I received a comment overnight on the thread to yesterday's post, LET THEM GET ON WITH IT! For some reason its author removed it, which is a shame because it contained a very good question: Would my "live and let live" suggestion allow lay presidency at the Eucharist?" Without revealing the identity of the person who posed this question I will try to answer it.
Firstly, I would emphasise that I'm not recommending a free for all. That would be silly and we are quite capable of using our common sense when deciding what local practices should be censured and which ones should be allowed. For example, if a local church wanted to replace its Sunday morning Eucharist with a lap dancing session, this may do wonders for the financial standing of that church but, the thing is, it would no longer be a church. It would be a lap dancing club.
However, even turning a church building into a sex club is not a doctrinal matter in my opinion, and nor are same sex marriages, women bishops and lay presidency. These are all ecclesial matters. But, I would suggest that there is a difference in type between, on the one hand, same sex marriage and women bishops and, on the other hand, lay presidency. The former are merely extensions of something the Church already does. The latter would be a distinctly new thing that would turn the Anglican Church into something distinctly different in the same way as getting rid of bishops would.
Not that such a change would matter to God. Jesus instituted the holy communion but he did not institute the offices of the Church. At the beginning of the Christian religion there were no priests or bishops. Then there was a period when either priests and bishops were the same thing or some regional churches had priests and some bishops. What these priests and bishops did in respect of holy communion is not known. The offices of the Catholic church developed over time as did the duties of the officers. And the episcopal system is not universal. Many denominations do not insist that an ordained priest presides at the Eucharist. Personally I do not dismiss the efficacy of sacraments conducted in such churches. But the church order of the Anglican Communion is based on the three fold ordained ministry. I am not saying this is a good thing or a bad thing but it is one of the things that gives an Anglican church it's identity and makes it different from some other denominations.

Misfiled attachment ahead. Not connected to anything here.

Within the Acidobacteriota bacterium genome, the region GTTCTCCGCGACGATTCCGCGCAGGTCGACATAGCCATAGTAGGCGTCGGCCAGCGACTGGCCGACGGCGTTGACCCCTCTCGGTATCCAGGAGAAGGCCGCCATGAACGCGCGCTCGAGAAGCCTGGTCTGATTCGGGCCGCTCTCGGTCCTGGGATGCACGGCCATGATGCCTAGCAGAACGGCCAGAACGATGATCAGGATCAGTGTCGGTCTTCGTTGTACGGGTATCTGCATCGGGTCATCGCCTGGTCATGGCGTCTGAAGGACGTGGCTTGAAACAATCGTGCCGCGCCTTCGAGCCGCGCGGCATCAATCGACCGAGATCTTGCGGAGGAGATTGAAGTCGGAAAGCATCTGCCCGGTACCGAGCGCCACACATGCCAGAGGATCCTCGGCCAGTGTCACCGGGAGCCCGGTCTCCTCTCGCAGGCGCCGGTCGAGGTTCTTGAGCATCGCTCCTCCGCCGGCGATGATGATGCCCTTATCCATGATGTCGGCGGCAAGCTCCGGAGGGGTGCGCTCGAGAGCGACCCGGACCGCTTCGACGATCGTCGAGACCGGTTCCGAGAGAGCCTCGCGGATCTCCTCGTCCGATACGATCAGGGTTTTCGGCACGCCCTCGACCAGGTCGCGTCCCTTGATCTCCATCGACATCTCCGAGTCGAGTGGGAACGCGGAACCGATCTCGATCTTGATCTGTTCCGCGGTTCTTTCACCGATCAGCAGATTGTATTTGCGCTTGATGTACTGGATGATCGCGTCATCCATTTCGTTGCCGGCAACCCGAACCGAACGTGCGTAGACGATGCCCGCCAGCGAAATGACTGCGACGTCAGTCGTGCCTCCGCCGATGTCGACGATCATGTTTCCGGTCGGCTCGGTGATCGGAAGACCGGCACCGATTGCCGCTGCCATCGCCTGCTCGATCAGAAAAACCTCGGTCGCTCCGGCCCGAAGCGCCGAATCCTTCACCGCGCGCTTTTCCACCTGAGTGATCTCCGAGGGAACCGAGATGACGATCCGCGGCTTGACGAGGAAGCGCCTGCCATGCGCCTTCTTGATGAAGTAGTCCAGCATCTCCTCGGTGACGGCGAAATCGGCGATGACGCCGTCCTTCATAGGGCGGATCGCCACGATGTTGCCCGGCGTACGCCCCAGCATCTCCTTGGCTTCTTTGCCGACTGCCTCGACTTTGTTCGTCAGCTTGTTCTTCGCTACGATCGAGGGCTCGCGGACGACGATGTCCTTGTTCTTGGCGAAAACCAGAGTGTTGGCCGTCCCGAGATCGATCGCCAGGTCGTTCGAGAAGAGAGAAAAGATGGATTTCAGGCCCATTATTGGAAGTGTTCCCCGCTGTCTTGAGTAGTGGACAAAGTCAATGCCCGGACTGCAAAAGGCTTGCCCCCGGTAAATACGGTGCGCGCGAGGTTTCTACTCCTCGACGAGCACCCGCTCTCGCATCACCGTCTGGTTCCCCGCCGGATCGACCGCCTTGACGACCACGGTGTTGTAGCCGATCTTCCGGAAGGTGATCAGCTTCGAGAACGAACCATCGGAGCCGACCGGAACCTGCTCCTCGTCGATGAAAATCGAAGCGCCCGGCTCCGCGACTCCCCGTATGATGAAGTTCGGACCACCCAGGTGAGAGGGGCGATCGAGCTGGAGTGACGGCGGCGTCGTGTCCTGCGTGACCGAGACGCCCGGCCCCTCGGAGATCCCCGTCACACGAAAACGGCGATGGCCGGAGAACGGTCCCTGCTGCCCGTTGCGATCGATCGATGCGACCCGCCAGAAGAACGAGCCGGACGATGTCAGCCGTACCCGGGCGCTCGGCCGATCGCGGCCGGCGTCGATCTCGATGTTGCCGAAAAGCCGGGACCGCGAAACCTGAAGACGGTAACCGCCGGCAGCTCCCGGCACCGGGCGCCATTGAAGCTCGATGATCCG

Therefore, deciding to allow churches that want to instigate lay presidency to do so would be a far bigger and more important decision for the Anglican Communion than allowing churches to marry same sex couples or ordaining women to the episcopate because it would alter the structure of the Church and significantly change its presenting identity.
But this is not to say lay presidency should never be allowed. There is a significant number of local churches that would like to see the Anglican Communion allowing the practice and it will be something that is discussed seriously, probably as soon as we sort out our present disagreements. If lay presidency is eventually allowed (and I do mean allowed - same sex marriage and women bishops have to be allowed as well - I'm not suggesting that we all just do what we like when we like) then I would consider any churches that adopt the practice to be as Anglican as I am. In fact, and this is purely a personal thing, I would be more comfortable taking communion from a female member of the Anglican laity than from a male priest who believes that women can only have a subservient role in the church.
Finally, I do have one practical suggestion. Communion by extension should be allowed at the discretion of parish priests (or their equivalent in provinces without a parish system). I see absolutely no reason why the elements of holy communion that have been prayed over by an ordained priest should not be administered by a member of the laity who has their congregation's permission to do so. This simple change, which is catholic and which has been practiced in various places and situations for two thousand years, would allow our Church to remain active anywhere there was a member of the Church. To refuse to offer the holy sacrament in certain places just because there isn't a priest around to offer it in person is denying people the body and blood of Christ and his real presence among them. As communion by extension is very much just a matter of church order it is, in my opinion, an abomination that we are still arguing over whether or not it should become common practice. And for goodness sake, we are already doing it whenever a member of the laity takes the sacrament to a housebound member of the Church.
Perhaps the allowance of communion by extension should be the next step the Anglican Communion takes before it even begins to consider the issue of lay presidency.